Also, “wrong” goals are often a source of anger and frustration. We are talking about sentences such as: “I will run faster”, “I will lose weight”, “I will earn more”, “I will change something in my life”, “I will meet new people”, “I will win” – these are goals that theoretically sound good, but are we able to say what they mean exactly? What actions should we take to implement them? Can it be measured or controlled in any way? As a consequence, we often let go, and our goals and desires end up in the basket.


  • shaping the habit

Research shows that about 45% of our everyday behavior is due to habits, also known as habits. These are behaviors that we repeat many times on a regular basis, e.g. taking a shower after getting out of bed, always drinking coffee before breakfast, brushing our teeth after each meal, going to the gym every Tuesday and Thursday, always eating muesli with yoghurt for breakfast. Why? Because it is easier this way, we do not have to think, analyze and verify, our brain chooses the most energetically optimal variant. These types of habits are shaped by repeating them many times, they cannot be created in one day, and thus cannot be removed in one day. Our brain takes time and it takes multiple repetitions to implement the new behavior.


  • excessive stress

Research has shown that the more stress is present in our lives, the more difficult it is to make changes to it. Professor Wendy Wood noted that “people under stress experience difficulty making decisions, are weak-willed, or feel overwhelmed. When a man is too tired to make a choice, he simply does what he used to do in similar situations. ”* We can plan the most wonderful activities and goals, but if we encounter a difficult or faster time, we will automatically start acting habitually, we will return to our old habits. We will not have the space and power for new behavior that is just taking shape. You can bravely stick to a new vegan diet, but at the very beginning its implementation requires a lot of attention and time (shopping, planning meals and preparing them for work). If you have the space for it, you will slowly implement your resolutions, but if you find yourself in a fast time at work and your attention becomes narrowed to the performance of tasks, you will automatically start reaching for food that you got used to a long time ago. Likewise, it will happen with each new behavior that comes into our lives, until it becomes our habit.

Well-set goals help us understand where we are now and where we would like to be. They show not only the place we want to go to, but also the path that will lead us there.

How to plan your goals?

As one of the definitions says: “A goal is a planned desire for a result, supported by a conscious striving to achieve it, achieved at the right time.” So in order to achieve a given goal, we need a detailed plan. Thanks to it, we will implement a new habit and maintain it despite initial difficulties or a decrease in motivation. Setting goals is the first step that opens the way to achieving them. Properly set goals increase internal motivation, self-confidence, concentration, persistence in action, have an impact on efficiency, support the achievement of the assumed result, indicate the direction in which we are moving, provide feedback. It is not enough for us to say to ourselves: next year I will run a marathon, lose weight, be more athletic, go on a healthy diet, be happier. To maximize your chances of achieving your New Year’s goals, you need to remember a few basic rules.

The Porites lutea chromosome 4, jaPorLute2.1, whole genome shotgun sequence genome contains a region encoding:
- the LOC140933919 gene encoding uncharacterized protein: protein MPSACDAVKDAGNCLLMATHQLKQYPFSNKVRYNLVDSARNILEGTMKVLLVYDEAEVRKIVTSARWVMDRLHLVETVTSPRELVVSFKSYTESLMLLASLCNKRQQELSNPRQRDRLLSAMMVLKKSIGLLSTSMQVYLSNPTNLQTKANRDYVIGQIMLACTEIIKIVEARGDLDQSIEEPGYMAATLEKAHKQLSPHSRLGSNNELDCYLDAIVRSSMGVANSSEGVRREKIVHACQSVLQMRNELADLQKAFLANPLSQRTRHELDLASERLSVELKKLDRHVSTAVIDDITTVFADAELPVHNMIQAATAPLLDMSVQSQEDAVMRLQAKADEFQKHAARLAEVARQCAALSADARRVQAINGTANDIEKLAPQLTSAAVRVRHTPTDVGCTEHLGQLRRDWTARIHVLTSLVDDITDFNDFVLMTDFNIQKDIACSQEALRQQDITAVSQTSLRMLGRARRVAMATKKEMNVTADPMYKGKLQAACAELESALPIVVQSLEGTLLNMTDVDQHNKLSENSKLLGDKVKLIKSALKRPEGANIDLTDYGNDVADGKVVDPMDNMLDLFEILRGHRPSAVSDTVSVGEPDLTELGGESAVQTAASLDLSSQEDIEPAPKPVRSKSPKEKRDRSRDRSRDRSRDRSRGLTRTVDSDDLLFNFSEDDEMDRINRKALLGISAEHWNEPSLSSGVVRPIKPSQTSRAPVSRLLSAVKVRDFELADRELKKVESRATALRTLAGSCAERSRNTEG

Planning and preparation of goals

  • This is the time when we let our imagination run wild and write down everything that we would like to achieve in a given period, everything that we would like to change. I use the Dream Map for this stage, but about it next time.
  • Divide your life into areas such as me, family, work, development, travel, friends, and sports. Take a look at each area and collect all the ideas, ideas, and assumptions that come to your mind.
  • Be sure to write down all your goals – saved things gain more power. 🙂


  1. Concrete plans, target selection, setting priorities
  • This is the stage where we once again look at our list.
  • This time, look very realistically. Which of the goals are realistic for you (set a little higher than your abilities), limited in time, measurable, positively recorded (without the word “no”).
  • Which of them are the most important and which can wait in line?
  • This is a very important stage in which you prioritize your decisions. The success of the entire plan often depends on it.
  • Remember to set your goals on yourself (what will I do, not how I will be better than others).


  1. Implementation, monitoring, evaluation
  • Time to roll up your sleeves and get down to business.
  • Set specific tasks and deadlines.
  • Take small steps to reach your goal – large steps may turn out to be too tiring and, consequently, you will let go of the task due to lack of energy, time, opportunities or motivation.
  • Focus on the most important decisions and follow them consistently.
  • Monitor your progress, see where you are and whether you are going in the right direction.
  • If you notice that something is not going your way, verify your path and move on.
  • Reward yourself for your progress.


Remember! Working with goals is a very specific task that must be given time and energy resources. Act calmly and freely. First choose one thing you want to look at, schedule tasks and act. If you feel that at the moment it is too much for you, that it is too complicated – take it easy. You can still plan, dream, and set your course of action. But I will tell you about it in the next post.